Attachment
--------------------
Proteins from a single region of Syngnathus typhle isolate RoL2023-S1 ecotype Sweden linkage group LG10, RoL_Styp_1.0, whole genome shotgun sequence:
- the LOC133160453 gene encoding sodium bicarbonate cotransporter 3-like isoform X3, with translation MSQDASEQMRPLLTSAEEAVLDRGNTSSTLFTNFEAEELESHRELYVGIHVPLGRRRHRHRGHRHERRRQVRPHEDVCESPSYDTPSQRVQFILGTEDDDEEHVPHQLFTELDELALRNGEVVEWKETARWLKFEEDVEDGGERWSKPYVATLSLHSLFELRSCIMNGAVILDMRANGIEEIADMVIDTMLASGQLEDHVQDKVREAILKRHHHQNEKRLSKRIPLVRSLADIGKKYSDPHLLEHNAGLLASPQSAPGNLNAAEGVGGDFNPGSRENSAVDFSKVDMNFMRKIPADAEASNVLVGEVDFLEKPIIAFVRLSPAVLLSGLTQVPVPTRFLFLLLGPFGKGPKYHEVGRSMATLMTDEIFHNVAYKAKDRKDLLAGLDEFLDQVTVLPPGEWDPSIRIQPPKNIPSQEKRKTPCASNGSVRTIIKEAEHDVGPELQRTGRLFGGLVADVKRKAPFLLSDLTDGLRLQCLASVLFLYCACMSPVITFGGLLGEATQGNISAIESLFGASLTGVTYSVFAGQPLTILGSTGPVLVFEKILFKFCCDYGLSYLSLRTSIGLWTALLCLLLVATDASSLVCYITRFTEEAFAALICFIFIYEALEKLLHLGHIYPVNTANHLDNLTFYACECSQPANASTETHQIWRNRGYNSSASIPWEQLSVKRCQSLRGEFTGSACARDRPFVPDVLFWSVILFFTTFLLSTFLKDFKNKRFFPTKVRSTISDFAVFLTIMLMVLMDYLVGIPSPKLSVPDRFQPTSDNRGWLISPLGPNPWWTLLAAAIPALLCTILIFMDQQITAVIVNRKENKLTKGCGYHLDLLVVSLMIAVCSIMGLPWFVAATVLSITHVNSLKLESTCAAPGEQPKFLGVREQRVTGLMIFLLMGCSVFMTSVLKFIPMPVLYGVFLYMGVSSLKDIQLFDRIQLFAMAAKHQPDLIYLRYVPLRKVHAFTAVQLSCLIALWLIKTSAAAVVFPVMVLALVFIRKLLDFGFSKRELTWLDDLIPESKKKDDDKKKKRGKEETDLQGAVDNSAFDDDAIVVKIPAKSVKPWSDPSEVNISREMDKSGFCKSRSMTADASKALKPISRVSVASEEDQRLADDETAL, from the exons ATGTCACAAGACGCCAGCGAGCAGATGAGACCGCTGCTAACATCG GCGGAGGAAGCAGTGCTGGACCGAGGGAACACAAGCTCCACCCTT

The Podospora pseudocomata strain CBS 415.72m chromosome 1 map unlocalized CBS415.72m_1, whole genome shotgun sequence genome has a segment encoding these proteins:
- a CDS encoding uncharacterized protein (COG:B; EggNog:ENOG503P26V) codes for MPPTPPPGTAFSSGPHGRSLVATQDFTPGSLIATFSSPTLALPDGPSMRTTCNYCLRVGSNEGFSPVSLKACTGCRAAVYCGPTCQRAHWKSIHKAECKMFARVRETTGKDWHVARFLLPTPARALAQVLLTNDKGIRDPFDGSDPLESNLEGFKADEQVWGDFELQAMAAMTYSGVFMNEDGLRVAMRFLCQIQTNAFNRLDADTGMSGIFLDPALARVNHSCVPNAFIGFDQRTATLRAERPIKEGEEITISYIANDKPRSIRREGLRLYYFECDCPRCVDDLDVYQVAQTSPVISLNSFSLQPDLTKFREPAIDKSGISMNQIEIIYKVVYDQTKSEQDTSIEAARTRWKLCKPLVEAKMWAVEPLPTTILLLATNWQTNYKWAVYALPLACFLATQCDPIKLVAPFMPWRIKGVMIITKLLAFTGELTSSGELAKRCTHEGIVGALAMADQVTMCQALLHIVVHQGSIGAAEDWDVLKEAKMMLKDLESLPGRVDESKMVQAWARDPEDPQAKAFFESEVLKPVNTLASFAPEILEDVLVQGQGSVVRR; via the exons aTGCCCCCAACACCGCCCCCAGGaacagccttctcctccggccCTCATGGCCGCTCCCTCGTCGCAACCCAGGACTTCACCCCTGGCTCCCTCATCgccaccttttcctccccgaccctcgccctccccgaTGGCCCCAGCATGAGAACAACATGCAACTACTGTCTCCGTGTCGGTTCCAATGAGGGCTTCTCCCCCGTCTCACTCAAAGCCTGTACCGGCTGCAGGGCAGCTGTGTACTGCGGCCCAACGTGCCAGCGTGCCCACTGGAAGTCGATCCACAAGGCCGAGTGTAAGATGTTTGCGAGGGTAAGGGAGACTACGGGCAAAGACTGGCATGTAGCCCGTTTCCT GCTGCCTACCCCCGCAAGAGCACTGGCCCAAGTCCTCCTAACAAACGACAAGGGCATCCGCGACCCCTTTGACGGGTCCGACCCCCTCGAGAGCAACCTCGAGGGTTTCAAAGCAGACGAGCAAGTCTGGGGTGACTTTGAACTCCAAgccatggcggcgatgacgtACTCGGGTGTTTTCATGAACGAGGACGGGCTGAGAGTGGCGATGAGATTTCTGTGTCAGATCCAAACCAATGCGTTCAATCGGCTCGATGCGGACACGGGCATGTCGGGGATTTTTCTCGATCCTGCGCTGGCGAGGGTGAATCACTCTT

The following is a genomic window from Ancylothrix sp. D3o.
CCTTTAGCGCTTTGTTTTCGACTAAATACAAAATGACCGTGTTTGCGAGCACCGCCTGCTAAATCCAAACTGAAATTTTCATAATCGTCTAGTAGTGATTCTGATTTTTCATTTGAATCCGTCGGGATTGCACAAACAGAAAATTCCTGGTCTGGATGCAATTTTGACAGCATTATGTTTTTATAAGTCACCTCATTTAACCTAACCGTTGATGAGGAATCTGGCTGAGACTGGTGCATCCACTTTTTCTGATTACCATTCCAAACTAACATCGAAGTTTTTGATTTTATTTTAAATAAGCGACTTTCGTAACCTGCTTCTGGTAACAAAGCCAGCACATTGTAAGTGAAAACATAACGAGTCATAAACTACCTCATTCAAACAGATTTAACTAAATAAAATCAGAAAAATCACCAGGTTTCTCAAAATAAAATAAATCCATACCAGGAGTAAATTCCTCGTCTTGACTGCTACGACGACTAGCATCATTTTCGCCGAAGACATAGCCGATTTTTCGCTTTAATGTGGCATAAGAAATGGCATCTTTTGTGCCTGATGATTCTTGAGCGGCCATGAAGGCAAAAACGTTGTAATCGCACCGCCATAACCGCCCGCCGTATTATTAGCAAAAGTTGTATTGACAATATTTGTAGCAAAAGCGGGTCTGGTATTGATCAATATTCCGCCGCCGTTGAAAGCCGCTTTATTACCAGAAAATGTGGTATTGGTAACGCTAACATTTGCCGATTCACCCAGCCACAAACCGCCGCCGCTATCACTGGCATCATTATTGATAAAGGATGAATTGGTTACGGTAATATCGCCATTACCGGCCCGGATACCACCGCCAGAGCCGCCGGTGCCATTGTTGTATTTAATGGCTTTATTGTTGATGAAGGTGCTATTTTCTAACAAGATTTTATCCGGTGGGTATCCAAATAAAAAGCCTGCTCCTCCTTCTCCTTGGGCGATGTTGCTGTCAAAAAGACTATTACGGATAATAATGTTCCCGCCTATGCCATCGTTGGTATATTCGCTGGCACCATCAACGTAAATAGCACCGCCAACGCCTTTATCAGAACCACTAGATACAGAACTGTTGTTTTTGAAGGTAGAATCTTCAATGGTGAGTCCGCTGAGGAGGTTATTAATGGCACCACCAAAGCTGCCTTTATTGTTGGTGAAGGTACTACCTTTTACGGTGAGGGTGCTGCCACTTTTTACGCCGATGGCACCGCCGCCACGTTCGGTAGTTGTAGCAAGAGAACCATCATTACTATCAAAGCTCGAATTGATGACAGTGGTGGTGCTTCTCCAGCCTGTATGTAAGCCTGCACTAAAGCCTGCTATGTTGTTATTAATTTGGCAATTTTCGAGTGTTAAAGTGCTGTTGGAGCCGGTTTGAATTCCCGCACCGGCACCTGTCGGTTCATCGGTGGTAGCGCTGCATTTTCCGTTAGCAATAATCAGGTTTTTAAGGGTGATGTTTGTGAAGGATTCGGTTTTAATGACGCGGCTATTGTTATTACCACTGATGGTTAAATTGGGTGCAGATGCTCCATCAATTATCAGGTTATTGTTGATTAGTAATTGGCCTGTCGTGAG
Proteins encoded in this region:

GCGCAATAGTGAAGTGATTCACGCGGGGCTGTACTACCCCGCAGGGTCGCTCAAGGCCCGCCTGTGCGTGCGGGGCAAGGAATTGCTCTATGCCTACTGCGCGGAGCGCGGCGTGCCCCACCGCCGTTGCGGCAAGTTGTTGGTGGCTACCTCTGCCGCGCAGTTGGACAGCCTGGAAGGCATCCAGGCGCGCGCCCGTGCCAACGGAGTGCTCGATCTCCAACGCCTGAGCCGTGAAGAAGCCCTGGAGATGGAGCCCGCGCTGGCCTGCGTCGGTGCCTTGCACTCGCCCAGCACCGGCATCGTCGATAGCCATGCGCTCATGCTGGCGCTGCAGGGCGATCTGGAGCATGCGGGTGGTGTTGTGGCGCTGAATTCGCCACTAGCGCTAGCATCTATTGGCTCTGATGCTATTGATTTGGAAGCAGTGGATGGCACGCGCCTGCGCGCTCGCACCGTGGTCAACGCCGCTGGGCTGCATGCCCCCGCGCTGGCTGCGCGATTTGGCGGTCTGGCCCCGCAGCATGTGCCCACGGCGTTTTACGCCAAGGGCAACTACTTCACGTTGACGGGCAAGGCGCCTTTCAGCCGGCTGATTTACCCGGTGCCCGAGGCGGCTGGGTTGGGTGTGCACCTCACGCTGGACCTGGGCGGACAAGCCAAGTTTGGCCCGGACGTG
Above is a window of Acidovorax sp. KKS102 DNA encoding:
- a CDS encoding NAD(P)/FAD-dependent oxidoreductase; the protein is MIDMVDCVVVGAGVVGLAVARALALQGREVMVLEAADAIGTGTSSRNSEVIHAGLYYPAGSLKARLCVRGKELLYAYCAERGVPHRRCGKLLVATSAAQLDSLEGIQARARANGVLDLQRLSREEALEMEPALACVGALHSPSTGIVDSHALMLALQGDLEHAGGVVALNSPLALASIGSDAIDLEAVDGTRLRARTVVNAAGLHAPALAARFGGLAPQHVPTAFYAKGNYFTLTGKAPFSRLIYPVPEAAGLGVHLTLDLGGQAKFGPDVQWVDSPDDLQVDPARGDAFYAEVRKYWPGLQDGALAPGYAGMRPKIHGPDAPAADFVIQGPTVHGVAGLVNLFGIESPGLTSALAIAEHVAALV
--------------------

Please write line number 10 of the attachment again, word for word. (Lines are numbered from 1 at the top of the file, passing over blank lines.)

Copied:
- a CDS encoding NAD(P)/FAD-dependent oxidoreductase; the protein is MIDMVDCVVVGAGVVGLAVARALALQGREVMVLEAADAIGTGTSSRNSEVIHAGLYYPAGSLKARLCVRGKELLYAYCAERGVPHRRCGKLLVATSAAQLDSLEGIQARARANGVLDLQRLSREEALEMEPALACVGALHSPSTGIVDSHALMLALQGDLEHAGGVVALNSPLALASIGSDAIDLEAVDGTRLRARTVVNAAGLHAPALAARFGGLAPQHVPTAFYAKGNYFTLTGKAPFSRLIYPVPEAAGLGVHLTLDLGGQAKFGPDVQWVDSPDDLQVDPARGDAFYAEVRKYWPGLQDGALAPGYAGMRPKIHGPDAPAADFVIQGPTVHGVAGLVNLFGIESPGLTSALAIAEHVAALV